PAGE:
We turn a corner and pass behind a low restaurant building. Twenty or so tables are arranged on its verandah, facing the ocean. They're set for dinner, with wine glasses and pale blue napkins. I sniff the air, wondering what's cooking, but all I get is a fruity scent which could be either from the gardens, or the guests' sunscreen.

Gabe sees where I'm looking. 'Dinner starts at six, ' he says. 'Not long to wait. You have a choice of two restaurants tonight. Soft drinks and house wine are included.'

I don't remember any of these details from choosing this place. This must be costing an arm and a leg. I'm sure I can't afford it, not with last month's rent increase, and the tighter commissions at work.

'Uhh…' I want to ask him about my reservation, but feel foolish. Surely I should have clarified that with Pete, at the front desk? Shouldn't he have given me something to sign, with the room rate on it? Did I complete any paperwork? Think, Rachel, think.

'Most people, of course, get the standard room.' Gabe strolls easily beside me. His uniform is a white linen shirt and khaki trousers, elegant but practical. 'A few, I'm sorry to say, end up over there.'

I look where he's pointing, but all I see are tennis courts, flanked by dense bushes. Some low roofs, however, are visible beyond.

'Over there?'

He nods. 'Or at a different… resort… entirely.'

I have no clue what he means. 'Surely people just get what they booked?' I ask.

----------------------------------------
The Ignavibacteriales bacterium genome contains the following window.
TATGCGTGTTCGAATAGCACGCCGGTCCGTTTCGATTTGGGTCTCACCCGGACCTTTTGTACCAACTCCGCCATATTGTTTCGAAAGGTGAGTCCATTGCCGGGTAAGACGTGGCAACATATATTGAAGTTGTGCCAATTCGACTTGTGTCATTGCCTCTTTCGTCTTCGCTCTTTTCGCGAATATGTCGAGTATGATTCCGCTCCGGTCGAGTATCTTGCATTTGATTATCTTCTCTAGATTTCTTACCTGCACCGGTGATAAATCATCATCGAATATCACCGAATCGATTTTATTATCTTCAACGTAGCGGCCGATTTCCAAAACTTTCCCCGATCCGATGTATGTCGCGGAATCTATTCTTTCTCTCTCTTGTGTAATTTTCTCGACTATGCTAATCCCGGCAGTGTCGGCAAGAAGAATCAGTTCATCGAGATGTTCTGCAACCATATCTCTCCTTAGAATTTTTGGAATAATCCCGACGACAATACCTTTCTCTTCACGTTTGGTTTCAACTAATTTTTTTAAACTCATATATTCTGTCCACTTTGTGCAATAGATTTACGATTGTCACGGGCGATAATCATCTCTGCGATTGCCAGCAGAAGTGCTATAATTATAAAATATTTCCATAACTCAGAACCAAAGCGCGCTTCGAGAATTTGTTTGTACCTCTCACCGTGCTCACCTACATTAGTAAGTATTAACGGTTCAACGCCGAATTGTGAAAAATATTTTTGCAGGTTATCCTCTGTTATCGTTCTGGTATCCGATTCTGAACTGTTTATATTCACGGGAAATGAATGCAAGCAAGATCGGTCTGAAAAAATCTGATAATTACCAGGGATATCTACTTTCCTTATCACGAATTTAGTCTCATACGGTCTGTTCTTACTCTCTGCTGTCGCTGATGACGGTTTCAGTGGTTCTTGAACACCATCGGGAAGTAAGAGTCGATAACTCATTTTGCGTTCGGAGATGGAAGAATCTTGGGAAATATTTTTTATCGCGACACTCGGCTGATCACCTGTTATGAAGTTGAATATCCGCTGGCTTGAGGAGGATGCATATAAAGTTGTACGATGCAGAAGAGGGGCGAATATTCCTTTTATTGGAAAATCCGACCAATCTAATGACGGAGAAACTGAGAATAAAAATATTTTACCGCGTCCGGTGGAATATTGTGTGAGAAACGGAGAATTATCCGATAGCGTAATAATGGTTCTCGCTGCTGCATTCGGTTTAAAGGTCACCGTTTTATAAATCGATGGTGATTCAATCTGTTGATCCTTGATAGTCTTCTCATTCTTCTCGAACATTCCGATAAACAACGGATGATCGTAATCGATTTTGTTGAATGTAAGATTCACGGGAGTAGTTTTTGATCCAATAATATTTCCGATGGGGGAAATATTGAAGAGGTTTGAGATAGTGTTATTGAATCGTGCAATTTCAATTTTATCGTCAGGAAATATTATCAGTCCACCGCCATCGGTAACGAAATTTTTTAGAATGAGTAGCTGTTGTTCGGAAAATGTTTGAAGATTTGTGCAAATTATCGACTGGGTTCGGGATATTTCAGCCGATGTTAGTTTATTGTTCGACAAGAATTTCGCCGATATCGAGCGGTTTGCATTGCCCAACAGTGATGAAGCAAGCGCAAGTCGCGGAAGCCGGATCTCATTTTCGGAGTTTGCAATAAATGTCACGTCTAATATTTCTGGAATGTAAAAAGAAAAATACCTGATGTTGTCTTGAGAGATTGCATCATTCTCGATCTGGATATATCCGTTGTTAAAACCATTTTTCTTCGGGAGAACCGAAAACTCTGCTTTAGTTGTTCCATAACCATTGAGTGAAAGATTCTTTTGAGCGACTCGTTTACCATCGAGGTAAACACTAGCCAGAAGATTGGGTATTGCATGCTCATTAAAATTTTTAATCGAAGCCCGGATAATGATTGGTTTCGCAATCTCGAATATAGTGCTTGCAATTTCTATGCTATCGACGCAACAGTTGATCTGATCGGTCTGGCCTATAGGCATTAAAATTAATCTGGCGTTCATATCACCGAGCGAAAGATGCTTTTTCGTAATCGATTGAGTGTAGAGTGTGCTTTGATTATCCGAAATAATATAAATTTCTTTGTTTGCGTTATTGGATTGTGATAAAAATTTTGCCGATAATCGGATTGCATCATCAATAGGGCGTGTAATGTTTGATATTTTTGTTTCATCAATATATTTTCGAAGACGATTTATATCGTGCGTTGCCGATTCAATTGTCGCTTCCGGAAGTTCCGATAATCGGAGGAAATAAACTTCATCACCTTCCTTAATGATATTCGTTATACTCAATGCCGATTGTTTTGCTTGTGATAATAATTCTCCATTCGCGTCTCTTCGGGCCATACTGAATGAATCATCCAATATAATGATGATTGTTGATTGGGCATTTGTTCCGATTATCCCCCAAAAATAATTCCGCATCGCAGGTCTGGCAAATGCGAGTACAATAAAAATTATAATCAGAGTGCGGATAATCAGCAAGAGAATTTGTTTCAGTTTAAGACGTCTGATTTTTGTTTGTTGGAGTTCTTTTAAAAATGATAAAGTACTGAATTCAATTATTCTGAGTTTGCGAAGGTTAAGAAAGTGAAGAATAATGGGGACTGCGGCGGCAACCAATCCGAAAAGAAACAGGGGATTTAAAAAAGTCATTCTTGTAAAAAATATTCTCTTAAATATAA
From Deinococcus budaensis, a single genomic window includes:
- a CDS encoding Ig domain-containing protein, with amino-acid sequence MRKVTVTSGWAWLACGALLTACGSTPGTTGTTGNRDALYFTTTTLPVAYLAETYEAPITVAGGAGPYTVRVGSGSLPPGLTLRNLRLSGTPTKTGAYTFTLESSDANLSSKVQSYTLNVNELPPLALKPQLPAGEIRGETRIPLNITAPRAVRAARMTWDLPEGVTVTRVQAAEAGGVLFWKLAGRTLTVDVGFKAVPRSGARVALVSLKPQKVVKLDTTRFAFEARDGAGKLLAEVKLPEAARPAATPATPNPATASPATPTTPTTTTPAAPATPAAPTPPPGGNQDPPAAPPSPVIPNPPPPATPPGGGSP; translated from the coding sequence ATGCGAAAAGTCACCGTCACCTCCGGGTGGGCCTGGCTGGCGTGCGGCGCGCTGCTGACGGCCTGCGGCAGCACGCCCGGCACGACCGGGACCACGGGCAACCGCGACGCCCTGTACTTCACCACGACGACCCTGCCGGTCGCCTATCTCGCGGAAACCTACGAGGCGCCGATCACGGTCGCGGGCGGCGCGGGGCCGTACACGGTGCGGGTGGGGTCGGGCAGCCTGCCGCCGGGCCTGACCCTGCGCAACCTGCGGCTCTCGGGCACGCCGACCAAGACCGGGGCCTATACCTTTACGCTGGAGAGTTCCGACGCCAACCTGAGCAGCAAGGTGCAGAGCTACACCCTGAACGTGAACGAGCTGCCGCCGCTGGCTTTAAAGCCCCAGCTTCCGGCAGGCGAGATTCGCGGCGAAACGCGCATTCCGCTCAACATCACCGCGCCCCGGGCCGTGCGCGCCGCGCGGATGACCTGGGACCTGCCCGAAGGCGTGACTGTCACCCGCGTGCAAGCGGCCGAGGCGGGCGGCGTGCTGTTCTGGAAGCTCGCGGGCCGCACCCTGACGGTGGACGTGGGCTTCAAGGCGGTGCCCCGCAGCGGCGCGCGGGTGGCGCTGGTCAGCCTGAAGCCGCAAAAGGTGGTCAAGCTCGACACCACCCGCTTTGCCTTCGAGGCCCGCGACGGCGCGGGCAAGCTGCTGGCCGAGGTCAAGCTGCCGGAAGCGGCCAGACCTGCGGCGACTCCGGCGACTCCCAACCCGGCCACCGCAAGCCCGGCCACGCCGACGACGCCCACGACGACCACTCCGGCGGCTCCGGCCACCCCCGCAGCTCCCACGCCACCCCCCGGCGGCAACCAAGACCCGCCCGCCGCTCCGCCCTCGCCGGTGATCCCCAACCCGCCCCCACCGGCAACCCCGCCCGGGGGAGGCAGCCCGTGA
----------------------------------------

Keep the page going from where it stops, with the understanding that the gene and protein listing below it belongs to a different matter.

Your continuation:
He laughs. 'That's an excellent way of putting it. Yes, I suppose they do.'

Why did he find that funny? I open my mouth to say something else, but he's pointing again.

'Now, here's our spa. We call it Cloud – we'll get you in there tomorrow. You look like death warmed up, if you don't mind me saying.'

Normally, I would mind. I would mind enormously. As a single woman in my late twenties, who sells dental products for a living, I take my appearance seriously. But he's right.

Gabe pauses on a little bridge which connects a lazy river with another swimming pool. 'This is our adults-only pool.'

The pool is deserted, the water barely lapping at the edges. It looks heavenly. 'I haven't actually seen many kids.' I frown, working hard to recall the other guests we passed only minutes ago.

Gabe sucks in his breath. 'Just the way we like it. It's terrible, really, when the wee ones come.' He shakes his head. 'Upsets all of us, even the old-timers.'